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‘As far back as I can remember, I always wanted to be a yardie’. No character in Yardie says this line, yet Idris Elba’s directorial debut echoes Martin Scorsese’s Goodfellas with its tale of the rites of passage through criminal syndicates. With its period detail and tactile sense of time and place, Elba’s adaptation of Victor Headley’s novel immerses the viewer in its milieu, its use of London also recalling David Cronenberg’s Eastern Promises, with an added Jamaican flavour. The narrative includes familiar genre tropes of revenge, redemption, how one defines identity and the tensions between men being men and women being sensible. The theme of immigration adds a distinctive element to the film, as Jamaican culture feeds both the yardie mentality and a non-criminal lifestyle. Elba handles the interpersonal drama effectively, allowing a very impressive cast to shine. Elba also displays confidence and flair as a director, especially with such devices as freeze frames and non-sequential editing. Various sequences begin, continue and end, but key moments from these sequences appear and reappear later, often with additional detail. This emphasises the film’s conceits of trauma and haunting, as our protagonist Dennis (Aml Ameen) is psychologically trapped in a formative moment, an experience that he cannot escape even when his location changes from Kingston to London. As the film follows Dennis’ progress, there is a constant sense of enclosure, demonstrated with claustrophobic framing and close quarters. The one avenue for escape comes from music, brilliantly realised with an atmospheric soundtrack, that takes centre stage at key points. These include an attempt at an armistice between warring gangs, and later as a possible road to redemption for Dennis. Yet the musical and the criminal pathways are intertwined, and Dennis’ status remains fluid and liminal. Come the end of the film, the viewer is likely to feel ambivalent, which is a sign of the film’s strength. Not only is it worth seeing in its own right, but Yardie raises expectations for what Elba may do next.
Boston has a funny effect on makers of crime films. Whether it be Clint Eastwood with Mystic River, Ben Affleck with Gone Baby Gone and The Town, Antoine Fuqua with The Equaliser or Martin Scorsese with The Departed, Boston demands sociological depth as part of its crime milieu. The same is true of Scott Cooper’s Black Mass, a detailed examination of notorious gangster James ‘Whitey’ Bulger’s (Johnny Depp) relationships with the FBI and a sizeable chunk of South Boston’s criminal and political community. This sociological aspect contextualises the film’s action, as Bulger’s criminal exploits impact upon his FBI handler John Connolly (Joel Edgerton), his politician brother Billy (Benedict Cumberbatch) and various others. Crime is not separate from society here but deeply imbricated within it, as are the personal connections and loyalties between childhood friends. At times the emphases on trust and ‘who ya know’ becomes a little repetitive, but this is a minor detraction in what is otherwise an solidly absorbing and effective crime drama.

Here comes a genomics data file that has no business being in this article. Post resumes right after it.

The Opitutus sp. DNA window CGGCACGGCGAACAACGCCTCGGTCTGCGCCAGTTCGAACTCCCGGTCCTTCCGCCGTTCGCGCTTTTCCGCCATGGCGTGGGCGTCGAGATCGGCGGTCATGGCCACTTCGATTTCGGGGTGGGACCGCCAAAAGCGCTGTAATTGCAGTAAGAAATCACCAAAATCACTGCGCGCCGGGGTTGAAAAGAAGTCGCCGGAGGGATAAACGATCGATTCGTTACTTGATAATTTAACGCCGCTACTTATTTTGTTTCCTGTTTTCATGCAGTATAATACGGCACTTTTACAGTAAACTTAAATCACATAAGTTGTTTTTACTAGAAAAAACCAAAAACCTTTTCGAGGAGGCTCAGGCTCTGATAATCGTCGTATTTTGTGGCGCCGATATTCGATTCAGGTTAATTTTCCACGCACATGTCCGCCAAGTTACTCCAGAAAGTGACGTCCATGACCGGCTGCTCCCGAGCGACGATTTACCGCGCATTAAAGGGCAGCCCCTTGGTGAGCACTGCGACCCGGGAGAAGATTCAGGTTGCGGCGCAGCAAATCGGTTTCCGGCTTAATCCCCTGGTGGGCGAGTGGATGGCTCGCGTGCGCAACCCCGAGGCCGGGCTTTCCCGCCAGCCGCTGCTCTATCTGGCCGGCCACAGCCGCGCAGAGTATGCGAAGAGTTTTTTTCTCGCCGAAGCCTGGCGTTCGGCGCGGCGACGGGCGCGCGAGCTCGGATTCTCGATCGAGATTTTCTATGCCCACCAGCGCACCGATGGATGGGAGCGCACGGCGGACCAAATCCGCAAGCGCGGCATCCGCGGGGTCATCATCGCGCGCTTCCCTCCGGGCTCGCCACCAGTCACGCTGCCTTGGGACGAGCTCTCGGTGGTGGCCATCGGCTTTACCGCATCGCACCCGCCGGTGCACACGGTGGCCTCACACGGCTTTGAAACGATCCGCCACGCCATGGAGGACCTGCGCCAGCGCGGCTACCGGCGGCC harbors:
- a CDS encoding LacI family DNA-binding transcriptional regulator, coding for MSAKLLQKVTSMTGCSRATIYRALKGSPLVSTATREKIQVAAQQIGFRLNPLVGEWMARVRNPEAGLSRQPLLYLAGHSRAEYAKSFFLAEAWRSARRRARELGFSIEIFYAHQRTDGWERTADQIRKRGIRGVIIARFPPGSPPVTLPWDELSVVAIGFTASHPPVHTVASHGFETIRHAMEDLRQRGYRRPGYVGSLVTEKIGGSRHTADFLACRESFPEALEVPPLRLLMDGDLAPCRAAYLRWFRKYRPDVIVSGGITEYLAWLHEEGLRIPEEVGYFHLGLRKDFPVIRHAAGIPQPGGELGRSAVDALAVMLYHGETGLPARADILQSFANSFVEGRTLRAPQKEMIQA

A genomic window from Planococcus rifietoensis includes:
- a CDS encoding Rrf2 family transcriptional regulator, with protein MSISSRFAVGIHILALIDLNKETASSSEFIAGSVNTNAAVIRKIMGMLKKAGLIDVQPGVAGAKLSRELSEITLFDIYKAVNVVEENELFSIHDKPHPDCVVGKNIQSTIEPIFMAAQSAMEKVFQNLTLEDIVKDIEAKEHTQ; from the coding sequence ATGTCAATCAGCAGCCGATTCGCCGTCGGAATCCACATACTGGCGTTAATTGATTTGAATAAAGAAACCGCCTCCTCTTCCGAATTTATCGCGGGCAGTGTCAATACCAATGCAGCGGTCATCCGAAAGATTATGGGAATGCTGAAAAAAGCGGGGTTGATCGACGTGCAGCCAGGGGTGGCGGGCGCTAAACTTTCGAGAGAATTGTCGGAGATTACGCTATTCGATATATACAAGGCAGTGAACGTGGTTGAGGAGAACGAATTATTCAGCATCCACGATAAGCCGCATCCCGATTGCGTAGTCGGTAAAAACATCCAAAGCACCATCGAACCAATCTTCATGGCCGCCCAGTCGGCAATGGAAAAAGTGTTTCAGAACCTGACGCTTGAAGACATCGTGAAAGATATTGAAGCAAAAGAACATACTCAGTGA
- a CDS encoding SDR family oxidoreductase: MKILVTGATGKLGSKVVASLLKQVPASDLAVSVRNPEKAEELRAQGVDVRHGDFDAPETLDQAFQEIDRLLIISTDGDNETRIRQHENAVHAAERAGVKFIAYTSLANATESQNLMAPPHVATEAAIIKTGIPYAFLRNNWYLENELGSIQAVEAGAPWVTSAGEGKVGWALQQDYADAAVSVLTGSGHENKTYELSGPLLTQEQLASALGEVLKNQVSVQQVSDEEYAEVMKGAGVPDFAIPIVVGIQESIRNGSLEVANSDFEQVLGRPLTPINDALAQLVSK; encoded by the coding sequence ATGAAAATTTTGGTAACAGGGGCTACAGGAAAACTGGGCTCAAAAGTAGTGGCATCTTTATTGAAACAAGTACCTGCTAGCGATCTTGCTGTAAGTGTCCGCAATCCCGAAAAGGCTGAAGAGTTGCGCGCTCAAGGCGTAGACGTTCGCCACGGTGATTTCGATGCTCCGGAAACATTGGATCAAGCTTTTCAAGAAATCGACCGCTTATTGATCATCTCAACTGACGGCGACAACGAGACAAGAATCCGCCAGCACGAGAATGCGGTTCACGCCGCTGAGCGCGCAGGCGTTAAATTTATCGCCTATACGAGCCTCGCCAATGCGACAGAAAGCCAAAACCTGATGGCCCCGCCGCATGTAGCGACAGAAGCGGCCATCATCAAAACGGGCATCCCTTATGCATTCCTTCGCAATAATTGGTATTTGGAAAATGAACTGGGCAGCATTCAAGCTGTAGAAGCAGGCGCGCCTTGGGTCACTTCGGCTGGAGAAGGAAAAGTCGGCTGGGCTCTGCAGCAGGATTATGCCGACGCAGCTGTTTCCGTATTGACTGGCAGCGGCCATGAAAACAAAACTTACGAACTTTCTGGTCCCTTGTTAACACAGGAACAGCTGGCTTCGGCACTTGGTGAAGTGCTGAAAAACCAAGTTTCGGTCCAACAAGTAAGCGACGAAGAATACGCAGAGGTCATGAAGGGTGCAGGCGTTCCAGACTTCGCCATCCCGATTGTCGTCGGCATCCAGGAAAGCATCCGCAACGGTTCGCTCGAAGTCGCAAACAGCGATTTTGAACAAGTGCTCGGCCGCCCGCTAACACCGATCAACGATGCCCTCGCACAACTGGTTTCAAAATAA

We’re half way through 2014 so it’s time to see what’s impressed me the most in the last six months. As always, many films come and go that are doubtless entertaining, but did not quite necessitate shelling out for them. The following are the five films that impressed and entertained me the most. Will they be in my top films of the year in six months’ time? Come back then and find out!
To clarify, “Films of 2014” are defined in this case as films that went on general UK theatrical release from January 2014. While some of the films I discuss are officially recognised as 2013 releases, they only played at festivals are previews and therefore the majority of cinema-goers could only see them in 2014. Release dates are taken from the IMDb.
5. The Amazing Spider-Man 2 (release date 16 April 2014)
This was a genuine surprise for me. After 2012’s reboot was decidedly less than amazing, I went in with fairly low expectations. They were significantly exceeded as Marc Webb’s follow-up provided a touching central relationship, explored questions of esteem and choice and even prompted tears. Other superhero outings (Captain America: The Winter Soldier, X-Men: Days of Future Past) failed to successfully merge their disparate elements, but much like the web-slinger himself, The Amazing Spider-Man 2 came out on top.